Tracie Merrill | Photo credit: Rick Pollock
Tracie Merrill has previously appeared in DI ESPERIENZA, the SCRIPT-IN-HAND SERIES and a coupla SLAMs for Plan-B. She plays Portia in LADY MACBETH.
As we enter into opening week, I want to make it crystal clear that LADY MACBETH is a play for all theatregoers, not just Shakespeare connoisseurs.
Granted, I am a bit of a Shakespeare geek. Not so much that I sit around reading the Bard’s canon on a Saturday night, mind you, but enough of one that I seek out the productions that make me laugh out loud, audibly gasp, and, believe it or not, make me sit on the edge of my seat. Shakespeare’s text can seem intimidating, but when you come right down to it, they are just stories, and when told with a certain level of cleverness and creativity, it is shocking how understandable the stories are.
For example, when I was a freshman in college, I attended a production of TWELFTH NIGHT at Playmaker’s Repertory Company, the regional theatre associated with the university. I was so shocked at how fun and accessible the play was, that I went back to my dorm room, pulled out a copy of the Complete Works, and checked to see if the text had perhaps been modernized or updated for the show I had just seen. No? How was that possible? I mean, I actually UNDERSTOOD!
And that’s what I mean by geek.
But, since this is a play by Aden Ross and not Shakespeare, what’s to fret, right? As you are already probably aware, Aden has taken 8 characters from 6 different Shakespeare plays, and thrown them into a political farce. Although there are a few references that only the geekiest of Shakespeare geeks may nod their heads knowingly at, you don’t need to be in that club to appreciate the cleverness involved in this theatrical roller coaster. But in case you are looking for a refresher course from your school days, I have created a cheat sheet Below is a five-line-or-less description for each of the plays that Aden has pulled her characters from (the play is listed first and the characters present in our play are noted in parenthesis). Be sure to expect a few twists and turns in our production – Aden’s characters have taken on new lives and roles in LADY MACBETH. But it’s still fun to be a part of the ‘in’ crowd…
MACBETH (Lady Macbeth): Macbeth, with the aid of his ambitious and ruthless wife, Lady Macbeth, plow over anyone in their way of their quest for power in the Scottish Court. The king is stabbed to death by Lady M, when M fails to take care of the deed himself. As cold and cunning as she can be, Lady M is afflicted by nightmares of the deed, causing her to relive the event again and again in a sleepwalking state until she eventually kills herself. Try to guess which political figure is the model for our Lady M.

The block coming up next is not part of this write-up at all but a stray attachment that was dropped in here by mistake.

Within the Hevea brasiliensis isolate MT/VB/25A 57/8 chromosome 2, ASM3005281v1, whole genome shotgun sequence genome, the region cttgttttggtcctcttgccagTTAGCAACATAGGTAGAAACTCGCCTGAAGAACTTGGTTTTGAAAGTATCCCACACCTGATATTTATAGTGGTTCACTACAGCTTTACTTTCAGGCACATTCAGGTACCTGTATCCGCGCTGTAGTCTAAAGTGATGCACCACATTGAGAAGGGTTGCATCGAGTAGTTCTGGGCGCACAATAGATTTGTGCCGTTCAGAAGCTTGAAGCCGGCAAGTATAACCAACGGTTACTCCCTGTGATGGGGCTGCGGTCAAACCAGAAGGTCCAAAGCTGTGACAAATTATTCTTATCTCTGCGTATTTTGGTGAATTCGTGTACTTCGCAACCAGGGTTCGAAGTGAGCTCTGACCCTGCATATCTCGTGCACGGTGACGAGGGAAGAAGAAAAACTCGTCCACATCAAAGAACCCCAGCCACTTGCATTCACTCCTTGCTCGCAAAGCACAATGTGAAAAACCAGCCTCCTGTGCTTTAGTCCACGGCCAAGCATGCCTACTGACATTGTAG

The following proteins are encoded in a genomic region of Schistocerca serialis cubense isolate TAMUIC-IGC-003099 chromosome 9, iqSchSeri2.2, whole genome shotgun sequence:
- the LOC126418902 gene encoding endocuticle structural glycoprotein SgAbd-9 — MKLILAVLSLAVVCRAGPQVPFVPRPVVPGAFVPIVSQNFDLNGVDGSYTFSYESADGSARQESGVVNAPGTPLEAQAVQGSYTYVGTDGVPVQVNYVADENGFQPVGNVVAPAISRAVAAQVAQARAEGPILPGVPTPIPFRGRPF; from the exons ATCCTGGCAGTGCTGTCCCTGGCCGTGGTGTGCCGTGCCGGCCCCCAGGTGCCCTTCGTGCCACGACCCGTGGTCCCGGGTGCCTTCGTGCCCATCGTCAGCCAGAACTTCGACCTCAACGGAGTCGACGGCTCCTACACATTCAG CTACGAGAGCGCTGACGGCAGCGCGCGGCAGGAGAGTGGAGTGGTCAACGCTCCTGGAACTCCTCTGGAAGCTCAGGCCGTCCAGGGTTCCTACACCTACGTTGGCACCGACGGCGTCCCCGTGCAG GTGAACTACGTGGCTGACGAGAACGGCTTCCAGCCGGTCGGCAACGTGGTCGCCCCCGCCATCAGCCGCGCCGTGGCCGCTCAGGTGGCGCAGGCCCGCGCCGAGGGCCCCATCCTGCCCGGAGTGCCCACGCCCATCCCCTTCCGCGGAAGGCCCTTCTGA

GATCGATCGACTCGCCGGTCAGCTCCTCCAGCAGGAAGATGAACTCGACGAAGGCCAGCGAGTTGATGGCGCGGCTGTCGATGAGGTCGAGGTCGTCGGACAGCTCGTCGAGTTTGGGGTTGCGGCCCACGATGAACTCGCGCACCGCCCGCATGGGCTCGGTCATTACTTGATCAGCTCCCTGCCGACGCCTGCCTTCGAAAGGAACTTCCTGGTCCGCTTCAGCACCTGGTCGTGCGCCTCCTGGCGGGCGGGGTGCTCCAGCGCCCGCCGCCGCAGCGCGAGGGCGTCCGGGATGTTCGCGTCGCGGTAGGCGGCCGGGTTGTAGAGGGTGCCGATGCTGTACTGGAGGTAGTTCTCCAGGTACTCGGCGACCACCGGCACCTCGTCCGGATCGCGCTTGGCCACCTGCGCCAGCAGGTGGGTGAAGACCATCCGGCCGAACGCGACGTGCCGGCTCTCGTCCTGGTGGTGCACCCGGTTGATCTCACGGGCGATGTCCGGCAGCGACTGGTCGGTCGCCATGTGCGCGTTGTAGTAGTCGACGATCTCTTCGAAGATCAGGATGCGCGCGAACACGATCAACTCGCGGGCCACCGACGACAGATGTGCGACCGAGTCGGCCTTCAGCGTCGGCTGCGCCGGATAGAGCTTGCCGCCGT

OTHELLO (Othello & Iago): Iago, an officer in the Italian army, is passed over for promotion. Driven by resentment, he pushes Othello to smother his (that being Othello’s) young, innocent wife with a pillow in a jealous rage. A simple, strawberry spotted handkerchief plays a deadly part in propelling the story forward. It is safe to assume they are not the best of friends.
HAMLET (Gertrude & Ophelia): Hamlet’s father is murdered by his own brother, Claudius. Soon after, Claudius marries his brother’s widow, Hamlet’s mother, Gertrude. Hamlet, obsessed with revenge, breaks off romantic relations with Ophelia, orders her to a nunnery, and accidentally kills her father and her brother, all during his quest to unveil the murderous Claudius. Not a good week for any of them, including Ophelia, who is driven mad and drowns in a nearby river. And it only gets worse.
MERCHANT OF VENICE (Portia): Antonio, whose own fortune is tied up in shipping ventures, takes out a loan to help his friend Bassanio woo Portia, a rich heiress of Venice. Although Bassanio is successful and becomes engaged to Portia, Antonio’s investments have yet to pay off, and he is forced to default on the loan. The penalty – Shylock the Jew may extract a pound of flesh from young Antonio. By dressing as a man and posing as a lawyer, Portia is able to save Antonio’s life. A woman to the rescue? Nice.
TWELFTH NIGHT (Malvolio): Malvolio is the steward of a rich woman who has decreed a seven-year state of mourning in her household after the death of her brother. Such a state of living suits the snobbish and melancholy Malvolio quite well compared to the bumbling cast of characters that surround him in the company of his mistress. Not very popular among his peers, he is tricked into behaving against his norm and dressing in yellow gartered stockings to impress his mistress. Those same peers see to it that Malvolio is locked up for acting insane. While the majority of characters are happily paired off in the end, Malvolio remains friendless and alone (thank you for giving him a second chance, Aden!).
KING LEAR (Fool): King Lear mistakenly divides his kingdom between two of his undeserving daughters, while denouncing the one daughter who truly loves him. The Fool, also a faithful follower to the king, offers the voice of reason. The foolâ€™s freedom lies in his ability to speak the truth, but sadly, no one takes him seriously. King Lear is finally led down a path to madness and death. (Thank you to Jason Tatom for a little extra insight regarding KING LEAR, the play in this grouping that I am least familiar with!).
Our play is much funnier than all this sounds. I swear.
LADY MACBETH by Aden Ross runs October 27-November 6. Purchase tickets here.